In SEO, keyword research is one of the most important activities you can do.
Search patterns are always changing. At one time single words formed the majority of searches. People quickly realised that search engines returned more accurate results but providing more information, i.e. more search terms.
How many words should you be optimising for?
There are plenty of people who search with two words in their searches (short-tail search terms). However, most people (at the date of writing this article) search using at least three words. For example, we optimise for "Drupal Website Design UK" or "Drupal Training Courses UK" (and rank on page 1 out of millions of results).
Nowadays it's not uncommon to search with four and five word phrases (long-tail search terms) and if your pages match these queries you are much more likely to meet the visitors expectations. The downside is that there are more combinations of keywords which makes optimisation harder. Optimising for several very specific phrases has less competition, is much easier to get good rankings but will produce less traffic (as less people are searching for any exact phrase). This is called "low-hanging fruit" in SEO.
So how many words should sites be optimised for? Generally speaking your SEO efforts should focus on a combination of both short-tail and long-tail search terms.
Types of Searches
When buying a particular service or product people generally go through three phases: -
1. Vague and General Interest
At this stage people has a general idea about what they want but often no specific item (or exact service) in mind. They will probably use broad and short-tail search terms. All they are looking for is information around their area of interest.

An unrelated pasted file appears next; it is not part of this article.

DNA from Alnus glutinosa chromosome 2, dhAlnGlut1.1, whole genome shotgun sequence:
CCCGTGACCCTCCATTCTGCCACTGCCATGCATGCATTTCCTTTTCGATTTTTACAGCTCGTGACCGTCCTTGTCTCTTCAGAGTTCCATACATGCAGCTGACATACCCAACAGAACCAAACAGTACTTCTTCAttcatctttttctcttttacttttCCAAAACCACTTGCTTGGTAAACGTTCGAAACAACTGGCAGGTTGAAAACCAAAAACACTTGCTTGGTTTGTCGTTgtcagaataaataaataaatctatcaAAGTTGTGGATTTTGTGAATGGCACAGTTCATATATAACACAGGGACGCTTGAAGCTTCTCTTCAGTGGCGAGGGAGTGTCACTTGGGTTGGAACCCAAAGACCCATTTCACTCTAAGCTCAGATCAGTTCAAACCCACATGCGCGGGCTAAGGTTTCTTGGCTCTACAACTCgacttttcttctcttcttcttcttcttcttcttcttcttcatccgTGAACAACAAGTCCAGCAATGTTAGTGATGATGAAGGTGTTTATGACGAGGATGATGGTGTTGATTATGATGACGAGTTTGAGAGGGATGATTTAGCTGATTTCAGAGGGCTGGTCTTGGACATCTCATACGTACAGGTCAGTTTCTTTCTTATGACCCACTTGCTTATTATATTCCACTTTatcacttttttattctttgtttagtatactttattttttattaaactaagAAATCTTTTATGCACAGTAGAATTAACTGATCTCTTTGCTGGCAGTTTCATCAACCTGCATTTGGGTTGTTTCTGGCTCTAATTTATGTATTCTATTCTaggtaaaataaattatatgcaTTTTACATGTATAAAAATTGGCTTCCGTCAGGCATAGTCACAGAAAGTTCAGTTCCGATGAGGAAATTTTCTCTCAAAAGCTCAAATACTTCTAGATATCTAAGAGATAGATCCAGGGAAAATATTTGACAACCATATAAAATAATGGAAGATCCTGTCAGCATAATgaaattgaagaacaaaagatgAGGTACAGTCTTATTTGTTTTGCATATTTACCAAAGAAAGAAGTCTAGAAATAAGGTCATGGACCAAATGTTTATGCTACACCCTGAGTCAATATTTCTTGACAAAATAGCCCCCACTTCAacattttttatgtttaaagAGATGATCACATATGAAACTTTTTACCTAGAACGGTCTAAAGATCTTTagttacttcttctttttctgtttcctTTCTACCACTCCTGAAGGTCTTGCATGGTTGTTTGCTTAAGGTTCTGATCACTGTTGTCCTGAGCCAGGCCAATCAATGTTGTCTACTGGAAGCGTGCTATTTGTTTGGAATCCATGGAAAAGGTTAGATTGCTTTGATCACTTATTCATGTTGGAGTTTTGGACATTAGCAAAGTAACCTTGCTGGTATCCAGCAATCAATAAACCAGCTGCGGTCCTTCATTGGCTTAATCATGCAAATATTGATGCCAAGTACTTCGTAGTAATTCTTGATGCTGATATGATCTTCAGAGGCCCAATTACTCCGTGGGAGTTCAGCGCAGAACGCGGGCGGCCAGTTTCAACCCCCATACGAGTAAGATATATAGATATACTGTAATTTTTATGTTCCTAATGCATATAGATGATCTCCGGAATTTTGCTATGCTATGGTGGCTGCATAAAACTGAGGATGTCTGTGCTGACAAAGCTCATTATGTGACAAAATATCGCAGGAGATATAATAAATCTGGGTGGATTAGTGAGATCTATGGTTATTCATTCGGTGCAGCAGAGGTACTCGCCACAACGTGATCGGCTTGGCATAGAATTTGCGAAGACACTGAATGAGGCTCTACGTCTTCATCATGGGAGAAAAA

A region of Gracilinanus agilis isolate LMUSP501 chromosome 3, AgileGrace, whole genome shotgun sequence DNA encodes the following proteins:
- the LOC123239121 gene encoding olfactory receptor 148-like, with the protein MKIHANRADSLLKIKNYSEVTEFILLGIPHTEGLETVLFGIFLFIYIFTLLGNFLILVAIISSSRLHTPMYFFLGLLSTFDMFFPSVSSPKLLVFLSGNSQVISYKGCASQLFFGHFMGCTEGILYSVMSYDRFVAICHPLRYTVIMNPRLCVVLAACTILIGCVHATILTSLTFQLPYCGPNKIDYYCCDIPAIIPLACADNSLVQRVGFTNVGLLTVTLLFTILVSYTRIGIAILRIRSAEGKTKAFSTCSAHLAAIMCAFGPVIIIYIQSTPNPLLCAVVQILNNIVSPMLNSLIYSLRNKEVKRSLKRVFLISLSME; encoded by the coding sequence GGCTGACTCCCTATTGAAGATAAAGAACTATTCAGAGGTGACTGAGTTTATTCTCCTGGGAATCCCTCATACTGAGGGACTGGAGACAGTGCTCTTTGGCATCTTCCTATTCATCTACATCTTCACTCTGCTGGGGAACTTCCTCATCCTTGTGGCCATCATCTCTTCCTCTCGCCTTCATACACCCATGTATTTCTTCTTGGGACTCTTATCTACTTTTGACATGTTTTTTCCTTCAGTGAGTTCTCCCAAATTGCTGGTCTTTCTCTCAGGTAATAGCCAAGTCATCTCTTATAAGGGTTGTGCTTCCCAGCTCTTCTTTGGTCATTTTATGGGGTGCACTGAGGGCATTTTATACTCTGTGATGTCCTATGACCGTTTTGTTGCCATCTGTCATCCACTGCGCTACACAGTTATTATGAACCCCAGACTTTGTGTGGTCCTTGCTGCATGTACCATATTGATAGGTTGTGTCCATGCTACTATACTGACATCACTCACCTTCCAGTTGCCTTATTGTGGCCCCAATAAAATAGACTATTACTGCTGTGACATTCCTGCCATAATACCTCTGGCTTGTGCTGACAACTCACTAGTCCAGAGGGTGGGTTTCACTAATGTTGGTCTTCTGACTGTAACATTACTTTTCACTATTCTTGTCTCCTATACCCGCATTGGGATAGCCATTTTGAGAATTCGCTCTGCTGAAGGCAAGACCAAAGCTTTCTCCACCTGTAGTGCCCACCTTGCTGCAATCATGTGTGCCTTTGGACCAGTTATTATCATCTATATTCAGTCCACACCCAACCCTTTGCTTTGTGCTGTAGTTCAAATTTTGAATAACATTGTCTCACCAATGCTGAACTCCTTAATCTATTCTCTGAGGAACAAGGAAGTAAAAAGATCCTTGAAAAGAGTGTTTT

Most companies (perhaps unintentionally) optimise for this type of traffic. It's still important to be ranked for these terms because lots of people are likely to be searching and will certainly consider your company if you meet some basic criteria. However it is very unlikely that they are ready to purchase anything just yet.
2. Narrowing Down
At this stage people pretty much know what they want. They want a gizmo that can do x,y, and z, and will want to narrow down their choices to one of two specific items or service types.
Traffic from this type of search is much more useful. As we've said, by now people have a good idea about what they want and will be using more specific search terms. Although a conversion is still unlikely at this stage, a visitor is more likely to come back to you if you provide the right information.
At this stage people will know exactly what they want and are looking for a company to provide this exact product or service. They will expect quality, reliability, and above all, will need to feel they can trust you.
This is the best kind of traffic to get on your site. People want to make a conversion - they want to buy. Optimising for these search terms will undoubtedly bring the best returns. The search terms used here will be quite specific so make sure you consider these possibilities carefully.
Know your visitor
As we've already said, knowing your visitor is vital. Understand the differences between a visitor that knows your subject very well and a visitor who doesn't. Both types will probably use different search terms.
Most importantly a visitor has needs that must be met. Make sure you meet them.
Take your time over this - it's the most important part of your SEO process.
Drupal and Keyword Research
Once you've identified as many terms and phrases as possible it's time to look at these questions: -
- How many people are searching for those terms?
- What are the alternatives?
- How can I make these long-tail searches?
- How much competition is there?
The excellent "Keyword Research" module works with several other modules and APIs to give you a list of alternative search terms. (If we've installed the modules for you, you will find this linked from the SEO dashboard.)
For example, submitting "Drupal Services" will return a list of related phrases people have been searching for and in this example might include "Best Drupal Hosting Service", "Drupal Service Provider", "Drupal Development Services", etc.
Not only can this give you valuable information about who searches for what, but it may open your eyes to terms you've never considered, particularly if the competition for these terms is low. There are also links out to several other useful providers such as "Google Trends" which can give you more insights.